We’re now well into the silly season when in lieu of content, newspaper editors commission laundry lists of the year’s worst movies, funniest jokes and most tragic celebrity deaths. This being the end of a decade, things are even worse than usual as histrionic historians haul out their crystal balls, give them a good dusting and explain what happened since 2000. After a particularly parochial summation of Cape (as opposed to SA) Wine in the naughties, with everything rosy in the vineyard except for some transformation issues (like there was none, duh!) – we scored it 12.13/20 sighted – I thought I’d have a go. Numbers are always a good place to start (except in the case of assessing wines) and it’s clear that the naughties were a difficult decade indeed. Alcohol levels and prices went through the roof and domestic consumption continued to dry up faster than the Aral Sea.
South Africans are now drinking 295 million litres of vino, down 6% on last year and hugely down on the 351 million litres of 2002 (SAWIS figures stop in 2003). At least wine is doing better than brandy – down a whopping 9% in a year. But exports have doubled (from 218 million litres in 2002 to 400 million litres last year), so that’s all right, isn’t it? Well no, actually. A closer look at the numbers tells a different tale. In the year to October, France bought 770 748 litres of bottled wine, which puts it at position 23 in the export table. No surprises there, you might think, as they have plenty of their own plonk they can’t sell.
Yet in the bulk exports table they’re #3 with over 8 million litres purchased – an order of magnitude more. Wine imported in flexitainers to be labeled, bottled and screwed in the Hexagon and invariably re-exported. It’s back to the old colonial business-as-usual model with pennies for the natives and big profits offshore. But there’s no point in anyone stamping their tiny feet, shaking their puny fists and shouting “foul” like its 2010 already. The Europeans do it to everyone – Aussies, Kiwis, Argies – it’s called Capitalism, the worst economic system apart from all the others.
I had some things to say about this SA wine made in France in the Sunday Times in November – some of it bottled in Alsace.
SA Wine – Made in Alsace
The family of Olivier Biecher has been making wine at the foot of the Haut Koenigsbourg in the medieval village of Saint Hippolyte since 1762. But why struggle with reds that won’t ripen when you can buy excellent Merlot from Stellenbosch at R6 a litre and Shiraz/Cabernet from Australia for the same price? Sauvignon Blanc from New Zealand, Cabernet Sauvignon from Argentina, Rosé from Chile and Chenin Blanc from Bonnievale. Imported in 24 000 litre flexitainer by sea through Antwerp and then via canal to Strasbourg, the wine is aged in Alsace before being bottled and shipped to consumers in Denmark, Germany and Scandinavia. Labels are printed in English, Danish and German but not French as the locals don’t touch the stuff.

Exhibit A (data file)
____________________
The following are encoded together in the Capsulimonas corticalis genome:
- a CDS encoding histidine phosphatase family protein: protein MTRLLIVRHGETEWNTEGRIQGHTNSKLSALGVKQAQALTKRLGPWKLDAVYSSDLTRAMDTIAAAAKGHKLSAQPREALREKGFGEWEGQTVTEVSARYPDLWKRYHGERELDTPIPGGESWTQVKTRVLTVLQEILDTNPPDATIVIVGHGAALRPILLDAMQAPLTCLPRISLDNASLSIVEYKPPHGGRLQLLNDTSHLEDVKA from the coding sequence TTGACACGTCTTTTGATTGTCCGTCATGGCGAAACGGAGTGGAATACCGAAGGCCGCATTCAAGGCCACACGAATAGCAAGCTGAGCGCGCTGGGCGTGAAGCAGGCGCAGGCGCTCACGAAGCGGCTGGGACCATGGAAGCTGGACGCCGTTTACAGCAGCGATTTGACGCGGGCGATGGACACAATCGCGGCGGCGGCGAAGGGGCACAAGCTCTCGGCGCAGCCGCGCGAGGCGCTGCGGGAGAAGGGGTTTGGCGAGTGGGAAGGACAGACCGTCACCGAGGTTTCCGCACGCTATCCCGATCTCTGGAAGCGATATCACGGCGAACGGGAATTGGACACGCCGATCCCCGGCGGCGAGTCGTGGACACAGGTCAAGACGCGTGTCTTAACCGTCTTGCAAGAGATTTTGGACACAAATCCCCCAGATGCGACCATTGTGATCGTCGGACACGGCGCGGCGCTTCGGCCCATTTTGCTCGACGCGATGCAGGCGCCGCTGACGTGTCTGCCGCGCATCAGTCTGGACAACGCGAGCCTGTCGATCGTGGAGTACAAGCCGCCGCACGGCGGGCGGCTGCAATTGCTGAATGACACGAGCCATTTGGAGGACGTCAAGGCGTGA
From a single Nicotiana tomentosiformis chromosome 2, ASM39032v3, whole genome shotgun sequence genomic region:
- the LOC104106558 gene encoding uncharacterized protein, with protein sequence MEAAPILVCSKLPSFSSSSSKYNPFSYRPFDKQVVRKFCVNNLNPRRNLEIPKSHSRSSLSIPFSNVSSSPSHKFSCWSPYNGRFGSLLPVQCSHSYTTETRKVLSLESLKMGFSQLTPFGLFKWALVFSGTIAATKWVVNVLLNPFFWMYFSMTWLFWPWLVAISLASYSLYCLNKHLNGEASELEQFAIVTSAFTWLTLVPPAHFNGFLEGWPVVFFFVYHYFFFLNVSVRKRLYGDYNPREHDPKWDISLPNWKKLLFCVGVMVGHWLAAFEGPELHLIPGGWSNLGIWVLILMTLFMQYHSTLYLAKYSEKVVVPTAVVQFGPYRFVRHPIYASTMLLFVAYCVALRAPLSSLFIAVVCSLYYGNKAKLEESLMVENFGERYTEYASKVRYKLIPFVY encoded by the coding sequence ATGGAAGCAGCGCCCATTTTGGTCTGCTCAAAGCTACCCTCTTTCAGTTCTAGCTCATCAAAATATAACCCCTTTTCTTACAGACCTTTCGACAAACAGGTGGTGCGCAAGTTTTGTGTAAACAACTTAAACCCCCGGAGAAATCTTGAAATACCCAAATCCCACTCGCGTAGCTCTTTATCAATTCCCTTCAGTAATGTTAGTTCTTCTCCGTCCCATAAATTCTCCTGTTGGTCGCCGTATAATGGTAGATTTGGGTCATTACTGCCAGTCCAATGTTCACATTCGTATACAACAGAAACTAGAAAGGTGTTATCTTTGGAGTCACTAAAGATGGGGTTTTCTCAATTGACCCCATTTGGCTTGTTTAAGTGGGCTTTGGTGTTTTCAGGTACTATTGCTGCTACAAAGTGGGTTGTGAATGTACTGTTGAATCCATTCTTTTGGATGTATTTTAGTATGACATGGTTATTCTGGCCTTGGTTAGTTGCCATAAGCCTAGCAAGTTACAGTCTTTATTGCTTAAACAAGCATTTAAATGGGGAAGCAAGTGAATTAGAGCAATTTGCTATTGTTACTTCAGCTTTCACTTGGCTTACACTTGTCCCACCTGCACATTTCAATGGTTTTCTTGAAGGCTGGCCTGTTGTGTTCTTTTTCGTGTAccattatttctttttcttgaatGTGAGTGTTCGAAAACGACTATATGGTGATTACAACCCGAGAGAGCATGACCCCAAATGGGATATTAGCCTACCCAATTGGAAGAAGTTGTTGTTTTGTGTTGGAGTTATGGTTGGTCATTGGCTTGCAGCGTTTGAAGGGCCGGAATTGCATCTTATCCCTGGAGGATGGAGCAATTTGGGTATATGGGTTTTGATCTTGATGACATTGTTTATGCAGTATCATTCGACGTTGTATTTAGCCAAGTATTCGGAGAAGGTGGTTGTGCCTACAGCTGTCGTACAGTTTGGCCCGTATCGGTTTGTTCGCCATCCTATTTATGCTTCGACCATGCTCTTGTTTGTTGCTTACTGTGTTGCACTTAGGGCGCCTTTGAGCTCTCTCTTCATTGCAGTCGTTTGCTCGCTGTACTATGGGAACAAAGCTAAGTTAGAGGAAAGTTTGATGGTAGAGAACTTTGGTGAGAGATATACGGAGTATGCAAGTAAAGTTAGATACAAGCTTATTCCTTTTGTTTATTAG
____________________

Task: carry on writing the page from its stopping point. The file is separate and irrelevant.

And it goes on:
The rationale for New World wine in Old World bottles used to be exclusively economic: better service for a better price (corks, bottles and labels being cheaper in Alsace than SA). But a campaign launched by Tim Atkin in The Observer in October against heavyweight glass bottles, has added a green dimension to the argument.
Launching a moral crusade in the organ Nelson Mandela holds responsible for saving him from the gallows at the Rivonia treason trial, Atkin blasts carbon unfriendly packaging. “It is mainly, but not exclusively, a Latin thing: the major culprits are Spain, Italy and Argentina, where anyone who makes an icon wine seems to come over all macho and purchase the thickest glass available. In an effort to arrest this runaway trend, I’ve taken the decision not to recommend anything on these pages that comes in a heavyweight bottle.”
He claims “I will not hesitate to name and shame” but pleads the fifth on the identity of “the three red wines that are sitting on my desk… they weigh more than a lot of dumb-bells.” Posturing and gymnastics aside, he beats the xenophobic drum, advising readers to “support the UK’s 416 wineries (who don’t have to ship their wines as far)” or to “switch to wines packaged in bag-in-box, plastic, Tetra Pak or lightweight glass.” Right up la rue de M. Biecher and his three automatic bottling lines, although the contents of bottles from the UK’s 416 wineries can presumably come from Eilandia and still bust the Atkin boycott.
A point conceded by Atkin who notes “another possibility is to buy wines that are shipped to the UK in bulk, something which is favoured by many large New World producers, especially those that supply cut-price own-label wines to supermarkets. There’s an element of self-interest here – it keeps costs down – but there’s no denying the environmental benefits, too. Waitrose, which is leading the way in ‘feel-good wines’, has even introduced its own Virtue line, which is shipped in flexitanks and packaged in lightweight bottles made from 60% recycled glass. I just wish they tasted a little better…”
The pundit elite has long argued that SA needs to break out of the cheap-and-cheerful but far from lucrative corner of the UK supermarket shelf. Something much more difficult to do following Atkin’s advice. This call to return to colonial economics is probably the most dangerous challenge to confront SA exports in a generation.